“You wanted to make sure you wouldn’t alienate (Mickey), correct?” a defense attorney asked Keeton about the taxes.

“I wanted to make sure I wouldn’t get murdered,” Keeton replied.

After paroling from prison, Keeton began acting as a drug courier for Yandell, which entailed meeting up with a heroin dealer in the Bay Area. He’d also help supply an allegedly crooked attorney, Kevin McNamara, and his paralegal, Kristen Demar, who’d agreed to smuggle drugs and contraband inside prison. Each trip he took as a courier, Keeton said, he’d be lucky to break even.

Demar, testifying as a prosecution witness, said she was on the verge of homelessness when McNamara hired her as a paralegal. She said she was told that her incarcerated husband — Charles “Boots” Demar — owed a drug debt that she’d have to pay off by assisting with smuggling. After they were busted sneaking contraband to Sylvester during one visit, she was “absolutely” scared to death and began calling her cohorts nonstop for reassurance, she said.

Another contraband route involved Justin “Rune” Petty, a skinhead gang member who conveniently worked for a company that shipped commissary packages to California prisoners. He was caught on wiretaps discussing orders with Yandell, which included not just drugs but saw blades, screwdrivers, chargers, green paint and phones. Petty told Yandell he expected their business to go on “forever” as long as they were careful, hiding contraband in oatmeal creme pies, fudge brownies and honey buns.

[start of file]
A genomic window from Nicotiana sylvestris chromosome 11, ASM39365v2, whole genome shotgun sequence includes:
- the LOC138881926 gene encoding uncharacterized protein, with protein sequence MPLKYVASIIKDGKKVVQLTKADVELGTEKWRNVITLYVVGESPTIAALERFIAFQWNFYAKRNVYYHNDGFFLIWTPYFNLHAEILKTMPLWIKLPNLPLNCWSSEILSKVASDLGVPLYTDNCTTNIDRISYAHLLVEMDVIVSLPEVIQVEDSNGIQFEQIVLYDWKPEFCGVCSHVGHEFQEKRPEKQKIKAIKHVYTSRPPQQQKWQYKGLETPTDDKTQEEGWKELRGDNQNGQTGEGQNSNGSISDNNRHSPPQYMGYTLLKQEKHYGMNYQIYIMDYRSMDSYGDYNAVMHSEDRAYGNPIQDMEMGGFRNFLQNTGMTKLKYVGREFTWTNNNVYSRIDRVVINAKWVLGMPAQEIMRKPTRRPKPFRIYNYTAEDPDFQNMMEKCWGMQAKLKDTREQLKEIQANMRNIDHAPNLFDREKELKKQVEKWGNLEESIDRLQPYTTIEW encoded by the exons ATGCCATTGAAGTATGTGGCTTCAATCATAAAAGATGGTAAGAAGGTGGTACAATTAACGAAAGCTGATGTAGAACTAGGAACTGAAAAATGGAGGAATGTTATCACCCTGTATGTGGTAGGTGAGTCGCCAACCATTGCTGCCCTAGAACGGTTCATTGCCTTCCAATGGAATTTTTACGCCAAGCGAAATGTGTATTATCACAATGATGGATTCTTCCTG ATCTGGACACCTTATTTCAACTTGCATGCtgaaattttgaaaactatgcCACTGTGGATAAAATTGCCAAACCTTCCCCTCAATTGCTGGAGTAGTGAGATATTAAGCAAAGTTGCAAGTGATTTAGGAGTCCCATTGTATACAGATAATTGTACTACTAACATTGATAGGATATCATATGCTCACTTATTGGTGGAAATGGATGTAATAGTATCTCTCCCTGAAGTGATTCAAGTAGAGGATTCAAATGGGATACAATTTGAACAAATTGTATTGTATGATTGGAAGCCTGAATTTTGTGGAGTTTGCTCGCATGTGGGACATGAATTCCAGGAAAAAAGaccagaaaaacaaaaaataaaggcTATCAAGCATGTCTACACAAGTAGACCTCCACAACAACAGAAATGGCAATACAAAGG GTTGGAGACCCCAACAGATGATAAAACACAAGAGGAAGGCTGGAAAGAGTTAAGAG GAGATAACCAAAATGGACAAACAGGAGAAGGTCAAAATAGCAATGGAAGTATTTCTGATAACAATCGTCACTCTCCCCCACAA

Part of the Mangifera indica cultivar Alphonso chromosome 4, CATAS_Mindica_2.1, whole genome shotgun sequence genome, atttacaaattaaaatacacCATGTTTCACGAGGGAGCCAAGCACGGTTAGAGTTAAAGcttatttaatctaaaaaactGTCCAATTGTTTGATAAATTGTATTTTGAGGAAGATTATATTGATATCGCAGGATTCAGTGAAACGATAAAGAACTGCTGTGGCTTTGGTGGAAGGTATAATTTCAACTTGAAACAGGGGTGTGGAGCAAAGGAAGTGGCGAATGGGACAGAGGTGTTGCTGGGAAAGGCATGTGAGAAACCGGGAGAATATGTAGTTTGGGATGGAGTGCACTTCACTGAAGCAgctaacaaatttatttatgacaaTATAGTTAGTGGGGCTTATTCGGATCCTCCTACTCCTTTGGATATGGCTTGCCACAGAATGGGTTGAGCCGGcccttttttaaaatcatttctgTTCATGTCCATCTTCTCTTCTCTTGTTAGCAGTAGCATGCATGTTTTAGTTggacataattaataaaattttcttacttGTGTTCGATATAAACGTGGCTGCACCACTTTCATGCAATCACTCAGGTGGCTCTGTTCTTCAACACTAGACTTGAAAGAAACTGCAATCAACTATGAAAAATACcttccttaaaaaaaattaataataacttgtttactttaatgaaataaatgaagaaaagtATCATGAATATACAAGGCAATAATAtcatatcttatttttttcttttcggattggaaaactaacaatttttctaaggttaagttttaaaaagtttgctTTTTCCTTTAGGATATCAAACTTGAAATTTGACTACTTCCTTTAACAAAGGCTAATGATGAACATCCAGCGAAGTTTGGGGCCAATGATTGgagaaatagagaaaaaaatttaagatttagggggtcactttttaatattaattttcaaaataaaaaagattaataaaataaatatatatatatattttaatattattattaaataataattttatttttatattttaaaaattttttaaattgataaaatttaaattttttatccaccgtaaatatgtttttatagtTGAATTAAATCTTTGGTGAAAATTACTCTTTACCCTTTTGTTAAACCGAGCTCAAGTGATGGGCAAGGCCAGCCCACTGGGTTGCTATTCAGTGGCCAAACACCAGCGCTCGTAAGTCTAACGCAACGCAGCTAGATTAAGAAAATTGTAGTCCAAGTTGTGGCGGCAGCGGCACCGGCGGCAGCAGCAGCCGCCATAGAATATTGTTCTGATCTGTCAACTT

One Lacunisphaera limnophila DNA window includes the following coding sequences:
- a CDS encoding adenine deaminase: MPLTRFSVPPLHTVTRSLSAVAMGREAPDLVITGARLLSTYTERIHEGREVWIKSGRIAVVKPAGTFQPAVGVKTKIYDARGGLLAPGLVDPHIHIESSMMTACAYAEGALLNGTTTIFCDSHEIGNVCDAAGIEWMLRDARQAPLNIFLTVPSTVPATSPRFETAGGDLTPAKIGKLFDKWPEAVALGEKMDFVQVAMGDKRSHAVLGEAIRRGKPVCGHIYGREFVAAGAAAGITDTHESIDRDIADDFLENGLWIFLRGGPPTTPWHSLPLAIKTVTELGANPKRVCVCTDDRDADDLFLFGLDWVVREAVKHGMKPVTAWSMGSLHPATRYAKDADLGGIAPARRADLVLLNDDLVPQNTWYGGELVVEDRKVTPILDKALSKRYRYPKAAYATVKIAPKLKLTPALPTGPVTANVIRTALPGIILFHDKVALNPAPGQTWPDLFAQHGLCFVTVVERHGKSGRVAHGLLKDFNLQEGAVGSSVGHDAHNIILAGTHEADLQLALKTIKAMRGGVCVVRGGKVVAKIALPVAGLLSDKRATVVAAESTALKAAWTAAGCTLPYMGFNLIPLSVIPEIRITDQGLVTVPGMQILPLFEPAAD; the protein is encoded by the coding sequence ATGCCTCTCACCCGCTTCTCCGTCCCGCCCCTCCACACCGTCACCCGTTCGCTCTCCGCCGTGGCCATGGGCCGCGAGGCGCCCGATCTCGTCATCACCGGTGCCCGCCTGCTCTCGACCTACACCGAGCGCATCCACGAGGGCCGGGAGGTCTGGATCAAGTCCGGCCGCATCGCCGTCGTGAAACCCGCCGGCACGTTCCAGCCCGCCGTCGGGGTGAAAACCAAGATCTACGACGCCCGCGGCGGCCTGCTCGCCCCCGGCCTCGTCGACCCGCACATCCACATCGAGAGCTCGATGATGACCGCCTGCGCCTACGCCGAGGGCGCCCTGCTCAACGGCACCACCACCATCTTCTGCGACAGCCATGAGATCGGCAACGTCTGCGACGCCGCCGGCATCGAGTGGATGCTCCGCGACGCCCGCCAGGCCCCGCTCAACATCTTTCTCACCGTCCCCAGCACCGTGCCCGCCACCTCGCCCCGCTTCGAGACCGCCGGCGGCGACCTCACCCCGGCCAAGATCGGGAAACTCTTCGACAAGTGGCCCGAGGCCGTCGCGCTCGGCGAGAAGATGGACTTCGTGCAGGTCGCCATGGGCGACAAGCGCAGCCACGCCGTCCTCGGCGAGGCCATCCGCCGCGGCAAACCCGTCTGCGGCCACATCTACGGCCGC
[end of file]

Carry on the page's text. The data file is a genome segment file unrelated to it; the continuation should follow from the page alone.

“I’m not a stupid criminal at all,” Petty said on one wiretapped call. “I’m not trying to go back, I’m trying to have fun out here.”

Police intercepted two of his contraband packages a few days later; Petty has since been sentenced to 130 months in prison after pleading guilty and refusing to cooperate with the government.

Burhop testified he had a hand in everything, and was making so much money he showed little interest when Yandell offered him a piece of Petty’s scam. While denying he bought his mother a $350,000 home in Southern California — which federal authorities have a pending forfeiture petition to seize — Burhop said the drug proceeds ensured he and his family were well-off.

“I bought my wife a car, my runner a brand new car, made sure they had a nice place to stay and just took care of them,” he said.